Digital Tour – Vivid View: The Art and Science of Paint Analysis

Study wallpaper, Monticello

Image of wallpaper in study, Monticello

Photo by Dr. Susan Buck. Courtesy of The Thomas Jefferson Foundation at Monticello

What appears at first glance as a glimpse into a jeweled cave or distant galaxy, is in actuality the pigments from the green paint on a tiny scrap of wallpaper. Recently discovered, this wallpaper contains significant new information about a room connected to Thomas Jefferson’s intellectual life. Captured here are the small pigment particles that were gently scraped from a fragment of green wallpaper photographed 1000 times its original size. Recently found on the plaster above an arched doorway in the study at Monticello, the wallpaper’s existence initially generated questions about the room’s decoration during and after Jefferson’s residency. The new evidence helps to resolve these questions while prompting a reconsideration of the study’s restoration.

This photo of paint pigments under plane polarized transmitted light reveals its original color, approximate date, and material content of the wallpaper. With this technique, the characteristic optical properties of the different pigments composing the green paint are revealed. For example, in transmitted light the copper-based pigment green verditer is characterized by its brilliant translucent green coloring. Other identifiable pigments include chrome green, Prussian blue, chrome yellow, calcium carbonate, and clumps of iron oxide red-brown.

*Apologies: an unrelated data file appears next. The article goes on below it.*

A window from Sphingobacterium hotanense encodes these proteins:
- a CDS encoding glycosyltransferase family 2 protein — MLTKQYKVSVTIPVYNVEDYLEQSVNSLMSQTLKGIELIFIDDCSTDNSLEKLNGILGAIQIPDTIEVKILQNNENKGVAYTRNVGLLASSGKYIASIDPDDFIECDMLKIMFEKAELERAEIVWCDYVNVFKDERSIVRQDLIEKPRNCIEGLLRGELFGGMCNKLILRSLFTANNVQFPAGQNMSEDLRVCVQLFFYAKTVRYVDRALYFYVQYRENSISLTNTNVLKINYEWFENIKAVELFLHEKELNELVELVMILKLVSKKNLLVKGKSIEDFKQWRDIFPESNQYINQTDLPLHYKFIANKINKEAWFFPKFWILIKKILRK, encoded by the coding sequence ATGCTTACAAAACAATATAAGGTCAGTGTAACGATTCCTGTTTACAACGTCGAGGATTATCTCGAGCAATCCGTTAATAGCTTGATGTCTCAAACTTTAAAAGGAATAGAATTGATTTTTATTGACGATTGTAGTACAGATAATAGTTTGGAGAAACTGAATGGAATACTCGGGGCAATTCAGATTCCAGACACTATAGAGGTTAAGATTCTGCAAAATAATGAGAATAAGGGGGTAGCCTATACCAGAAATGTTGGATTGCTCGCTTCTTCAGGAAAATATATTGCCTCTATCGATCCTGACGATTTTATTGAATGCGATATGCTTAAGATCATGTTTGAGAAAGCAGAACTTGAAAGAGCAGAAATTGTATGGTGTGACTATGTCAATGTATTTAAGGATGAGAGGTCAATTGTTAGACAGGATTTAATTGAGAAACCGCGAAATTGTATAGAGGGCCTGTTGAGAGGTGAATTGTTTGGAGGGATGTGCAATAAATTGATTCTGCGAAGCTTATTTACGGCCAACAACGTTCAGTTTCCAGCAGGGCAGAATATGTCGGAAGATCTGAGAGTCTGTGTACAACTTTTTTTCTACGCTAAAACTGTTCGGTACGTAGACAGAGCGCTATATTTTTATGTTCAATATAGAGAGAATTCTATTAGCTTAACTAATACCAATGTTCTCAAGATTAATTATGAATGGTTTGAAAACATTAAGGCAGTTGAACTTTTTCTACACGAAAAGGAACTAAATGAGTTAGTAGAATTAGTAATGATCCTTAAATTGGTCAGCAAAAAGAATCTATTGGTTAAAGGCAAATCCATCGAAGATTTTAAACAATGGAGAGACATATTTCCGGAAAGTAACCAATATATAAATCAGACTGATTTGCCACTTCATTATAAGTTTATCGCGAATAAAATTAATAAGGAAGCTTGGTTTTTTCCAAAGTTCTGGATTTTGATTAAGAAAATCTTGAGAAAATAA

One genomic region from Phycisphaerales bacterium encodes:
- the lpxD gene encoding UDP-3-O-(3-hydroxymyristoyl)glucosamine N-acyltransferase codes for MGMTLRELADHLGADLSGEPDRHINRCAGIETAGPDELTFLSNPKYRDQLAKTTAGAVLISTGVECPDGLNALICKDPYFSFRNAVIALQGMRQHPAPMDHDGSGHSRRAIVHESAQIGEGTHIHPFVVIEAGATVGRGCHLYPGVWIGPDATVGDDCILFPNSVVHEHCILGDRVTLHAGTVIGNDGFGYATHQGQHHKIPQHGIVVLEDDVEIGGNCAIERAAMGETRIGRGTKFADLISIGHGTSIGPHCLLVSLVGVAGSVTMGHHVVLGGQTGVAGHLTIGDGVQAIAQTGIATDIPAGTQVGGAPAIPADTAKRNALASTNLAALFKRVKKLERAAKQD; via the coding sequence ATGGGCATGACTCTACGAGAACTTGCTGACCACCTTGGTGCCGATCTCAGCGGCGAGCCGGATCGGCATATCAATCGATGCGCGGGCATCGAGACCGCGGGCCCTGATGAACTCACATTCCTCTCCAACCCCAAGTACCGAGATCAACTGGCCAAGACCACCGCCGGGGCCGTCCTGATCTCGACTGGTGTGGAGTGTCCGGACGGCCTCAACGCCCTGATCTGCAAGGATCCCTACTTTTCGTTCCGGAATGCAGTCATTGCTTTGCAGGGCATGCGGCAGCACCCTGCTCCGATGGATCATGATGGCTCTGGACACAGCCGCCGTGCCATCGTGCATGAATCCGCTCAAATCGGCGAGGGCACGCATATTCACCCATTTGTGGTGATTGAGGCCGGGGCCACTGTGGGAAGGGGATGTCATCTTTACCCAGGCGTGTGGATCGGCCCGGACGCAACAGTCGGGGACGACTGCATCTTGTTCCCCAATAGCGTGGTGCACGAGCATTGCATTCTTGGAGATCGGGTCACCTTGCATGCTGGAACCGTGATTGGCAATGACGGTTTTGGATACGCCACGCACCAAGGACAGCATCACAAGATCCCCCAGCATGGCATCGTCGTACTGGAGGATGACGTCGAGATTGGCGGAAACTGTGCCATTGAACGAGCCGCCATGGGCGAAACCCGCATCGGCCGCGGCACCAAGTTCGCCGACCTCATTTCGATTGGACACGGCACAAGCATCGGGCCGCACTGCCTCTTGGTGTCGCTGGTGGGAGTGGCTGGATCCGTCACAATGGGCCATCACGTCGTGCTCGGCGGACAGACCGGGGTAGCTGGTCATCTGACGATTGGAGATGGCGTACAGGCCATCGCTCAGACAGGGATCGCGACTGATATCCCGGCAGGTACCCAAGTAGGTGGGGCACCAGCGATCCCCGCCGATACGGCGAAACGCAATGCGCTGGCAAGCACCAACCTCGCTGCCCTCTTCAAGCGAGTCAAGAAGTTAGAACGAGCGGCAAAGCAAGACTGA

The presence of chrome yellow (needed to mix chrome green) dates the wallpaper to the first quarter of the nineteenth century. First arriving on European painters’ palettes between 1804 and 1809, chrome yellow is documented as being available in the United States as early as 1812. While the incorporation of chrome yellow and chrome green into paints for French and English wallpapers requires further research, the evidence suggests this green paper is from the time of Thomas Jefferson’s retirement to Monticello. These findings inform the restored appearance of Thomas Jefferson’s study recently completed as part of the multi-year restoration campaign, The Mountaintop Project: Revealing Jefferson’s Monticello.

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